Don’t try and tell me Laila Harré cares deeply about the internet. She cares about getting into Parliament.

Her first press conference was about pretty much every leftwing issues there is, and almost silent on Internet issues except vague platitudes on the importance of the Internet – something that was dated even back in 1996 – when Harre entered Parliament initially.

I have a lot of respect for Harawira, Sykes and Minto. They have spent their lives fighting for what they believe in – for points of principle.

But that respect has been tarnished.

They are obsessed by power, obsessed by money and will trample over the rights of New Zealand voters to get it.

This Internet Mana deal is so wrong.

I feel sorry for all those who signed up to the Internet Party thinking it was about Internet issues. Instead it is merely a vehicle for Dotcom to fund the Mana Party into Parliament. They should be honest and cut out the middle man, and just have Dotcom give the money directly to Mana. Harre is not a candidate for the Internet Party. She is a candidate for Mana. I bet you there isn’t a single Mana Party policy she disagrees with, and she probably doesn’t even know what policies the Internet Party has.

The Press editorial is no less strong:

There can have been fewer link-ups in New Zealand politics more cynical and crassly opportunistic than the one just formed between Hone Harawira’s Mana Party and the Internet Party, masterminded and financed by the internet developer Kim Dotcom. There is not the shadow of any principle involved in it.

Before he arrived in New Zealand, Kim Dotcom’s public image was of a high-living, luxury-loving party animal. For all his technical skills, there is not the slightest evidence that either now or in the past he has had a serious political thought in his head.

It is almost certain his only contact with the poor and dispossessed whose interests Harawira purports to represent would have been as employees. Indeed he may be a little startled to find that he is financing the far-left Laila Harre, the newly announced leader of the Internet Party.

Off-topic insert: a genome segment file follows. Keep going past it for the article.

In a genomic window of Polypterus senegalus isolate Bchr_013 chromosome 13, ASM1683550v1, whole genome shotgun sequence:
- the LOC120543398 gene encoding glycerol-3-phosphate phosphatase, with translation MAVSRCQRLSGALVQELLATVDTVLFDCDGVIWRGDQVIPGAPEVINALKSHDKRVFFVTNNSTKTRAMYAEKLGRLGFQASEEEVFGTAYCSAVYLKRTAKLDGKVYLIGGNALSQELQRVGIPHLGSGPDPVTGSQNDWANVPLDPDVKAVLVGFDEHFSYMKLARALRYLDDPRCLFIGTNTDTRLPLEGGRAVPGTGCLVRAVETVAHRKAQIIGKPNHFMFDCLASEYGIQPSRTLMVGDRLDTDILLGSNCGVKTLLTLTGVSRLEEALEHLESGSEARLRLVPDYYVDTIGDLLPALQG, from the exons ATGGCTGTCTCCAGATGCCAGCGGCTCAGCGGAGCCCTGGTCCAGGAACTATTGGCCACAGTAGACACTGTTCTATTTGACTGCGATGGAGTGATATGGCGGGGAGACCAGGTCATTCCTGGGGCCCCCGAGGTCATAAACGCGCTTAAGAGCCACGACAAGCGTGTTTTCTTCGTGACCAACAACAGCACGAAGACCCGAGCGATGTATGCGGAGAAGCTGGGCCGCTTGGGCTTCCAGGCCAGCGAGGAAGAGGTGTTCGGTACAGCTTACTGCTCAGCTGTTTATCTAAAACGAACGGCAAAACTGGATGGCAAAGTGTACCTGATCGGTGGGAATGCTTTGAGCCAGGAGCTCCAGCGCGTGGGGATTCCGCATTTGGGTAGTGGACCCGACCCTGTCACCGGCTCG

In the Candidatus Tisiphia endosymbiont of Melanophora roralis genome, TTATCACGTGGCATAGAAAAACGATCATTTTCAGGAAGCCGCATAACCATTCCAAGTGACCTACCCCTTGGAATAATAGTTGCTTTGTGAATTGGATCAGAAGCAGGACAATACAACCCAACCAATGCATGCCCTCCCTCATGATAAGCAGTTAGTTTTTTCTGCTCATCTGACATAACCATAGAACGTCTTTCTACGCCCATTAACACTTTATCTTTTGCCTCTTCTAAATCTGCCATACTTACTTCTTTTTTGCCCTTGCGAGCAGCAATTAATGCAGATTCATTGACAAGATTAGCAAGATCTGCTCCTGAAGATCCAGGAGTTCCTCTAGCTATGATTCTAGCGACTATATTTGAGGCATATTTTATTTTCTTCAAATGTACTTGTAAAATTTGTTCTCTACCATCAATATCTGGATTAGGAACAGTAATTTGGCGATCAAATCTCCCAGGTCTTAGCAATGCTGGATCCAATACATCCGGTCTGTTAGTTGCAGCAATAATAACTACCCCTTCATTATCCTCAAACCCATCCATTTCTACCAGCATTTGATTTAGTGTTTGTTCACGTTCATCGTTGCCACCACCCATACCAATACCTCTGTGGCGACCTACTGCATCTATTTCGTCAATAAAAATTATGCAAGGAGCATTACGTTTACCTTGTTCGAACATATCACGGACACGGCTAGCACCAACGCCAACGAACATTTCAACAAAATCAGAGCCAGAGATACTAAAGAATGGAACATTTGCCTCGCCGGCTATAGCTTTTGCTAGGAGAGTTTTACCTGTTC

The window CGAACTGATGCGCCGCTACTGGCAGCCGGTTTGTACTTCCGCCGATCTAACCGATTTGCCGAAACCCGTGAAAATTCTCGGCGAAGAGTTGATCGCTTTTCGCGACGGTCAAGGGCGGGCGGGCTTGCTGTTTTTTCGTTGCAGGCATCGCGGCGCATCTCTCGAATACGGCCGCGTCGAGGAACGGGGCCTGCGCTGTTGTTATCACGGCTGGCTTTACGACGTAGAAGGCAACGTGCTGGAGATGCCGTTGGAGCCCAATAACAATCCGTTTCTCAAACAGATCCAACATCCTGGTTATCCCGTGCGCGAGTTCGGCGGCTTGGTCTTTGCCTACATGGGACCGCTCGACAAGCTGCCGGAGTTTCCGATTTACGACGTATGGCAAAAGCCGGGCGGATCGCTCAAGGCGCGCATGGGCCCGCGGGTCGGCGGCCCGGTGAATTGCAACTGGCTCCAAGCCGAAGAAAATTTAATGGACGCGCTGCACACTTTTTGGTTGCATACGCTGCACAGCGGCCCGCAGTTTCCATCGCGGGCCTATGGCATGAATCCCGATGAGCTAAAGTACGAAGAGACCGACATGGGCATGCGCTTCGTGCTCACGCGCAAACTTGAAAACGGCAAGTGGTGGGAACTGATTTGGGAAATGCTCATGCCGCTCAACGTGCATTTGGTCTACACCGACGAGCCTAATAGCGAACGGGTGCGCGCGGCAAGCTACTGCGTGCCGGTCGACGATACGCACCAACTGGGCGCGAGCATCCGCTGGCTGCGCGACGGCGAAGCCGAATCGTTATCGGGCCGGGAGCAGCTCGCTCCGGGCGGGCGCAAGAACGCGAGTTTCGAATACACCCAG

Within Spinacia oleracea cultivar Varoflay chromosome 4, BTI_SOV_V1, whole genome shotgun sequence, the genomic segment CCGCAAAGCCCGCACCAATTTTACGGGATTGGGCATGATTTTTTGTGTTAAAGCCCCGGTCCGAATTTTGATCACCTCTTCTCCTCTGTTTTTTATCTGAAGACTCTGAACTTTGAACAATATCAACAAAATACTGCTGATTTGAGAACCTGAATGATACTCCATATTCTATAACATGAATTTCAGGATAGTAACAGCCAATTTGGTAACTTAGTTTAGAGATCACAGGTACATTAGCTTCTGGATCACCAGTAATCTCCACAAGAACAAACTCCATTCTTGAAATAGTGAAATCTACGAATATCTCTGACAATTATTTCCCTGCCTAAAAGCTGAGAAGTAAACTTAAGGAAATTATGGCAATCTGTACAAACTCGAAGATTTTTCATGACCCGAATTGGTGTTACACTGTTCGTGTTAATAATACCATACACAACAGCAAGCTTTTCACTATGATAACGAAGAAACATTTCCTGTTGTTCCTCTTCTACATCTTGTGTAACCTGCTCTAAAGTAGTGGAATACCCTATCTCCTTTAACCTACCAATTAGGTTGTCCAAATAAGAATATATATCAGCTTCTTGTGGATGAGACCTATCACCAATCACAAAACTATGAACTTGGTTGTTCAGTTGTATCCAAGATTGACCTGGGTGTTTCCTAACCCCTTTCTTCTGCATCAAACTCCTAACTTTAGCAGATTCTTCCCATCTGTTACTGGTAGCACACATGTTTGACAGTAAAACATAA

As for the internet issues the Internet Party is supposedly concerned about, if Harawira and Mana had any particular interest in them before Kim Dotcom and his money came on the scene they kept very quiet about them.

Sames goes for the Internet Party Leader.

The ultimate composition of the next New Zealand government may wind up in the hands of a fringe collaboration bankrolled by a German fugitive from American justice. New Zealand politics should be better than that, surely.

The Dom Post editorial notes:

Harre’s arrival sharpens a dilemma for Labour. If its Te Tai Tokerau candidate Kelvin Davis defeats Harawira, it could cut Internet-Mana’s throat and waste a lot of votes for the Left bloc. The best strategy might be for Labour to go softly on Harawira without actually cutting an Epsom-style deal with him. This would require a U-turn, even if it is done in semi-secret.

I understand there is a huge shit fight in Labour over this. Kelvin Davis thinks that he can win the seat as Hone cuddling up to German multi-millionaires will go down like cold sick with many Te Tai Tokerau constituents. If Davis is allowed to run an aggressive campaign for the seat, he could win it.

But Cunliffe and McCarten don’t want to win it. They need Mana-Dotcom in Parliament. So they’ve decided that they will unofficially not campaign to win the seat. This makes Davis the sacrificial lamb who would love to the MP for Te Tai Tokerau, not a List MP.

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Dom Post on marriage of convenience

May 28th, 2014 at 12:00 pm by David Farrar

The Dom Post editorial:

So the Maori radical and the German squillionaire have spawned their odd little party. No surprise there. The deal suits both partners. The Internet Party now has a chance of getting into Parliament whereas before it had none. And Mana wins a chance of finding more supporters among the geeks and the worshippers of Kim Dotcom.

Radicals like Mana’s John Minto reject Sue Bradford’s charge that they have sold out to the wealthy German. Bradford, staunch and true to her ideals as usual, has predictably stormed out. But, in a sense, Minto is right. He has not abandoned his support for progressive taxes and soaking the rich. He has not had to swallow a dead rat.

What is glossed over is how can you stand up for low paid workers, when you effectively merge with a party controlled by a guy who is accused of not even paying the minimum wage to his staff.

The only question now is: will this political oddity, bred on the wrong side of the bed, have any appeal to the voters? Its best hope is to win about 2 per cent of the party vote – double what Mana got last time – and bring the still-unnamed leader of the Internet Party in on the list. If Annette Sykes won Waiariki, that would be a big dollop of cream on the cake.

Actually if Sykes won Waiariki, then the Internet Mana Party would have one fewer List MP and the Internet Party leader may not get in.

Maybe the geeks and the radical Maori and Pakeha can persuade enough voters to back their odd little band. It’s also perfectly possible that Harawira will lose his seat to Labour and Sykes will fail in Waiariki. That would sink the Internet Party, which will certainly not pass the 5 per cent barrier by itself. The whole strange experiment could easily collapse.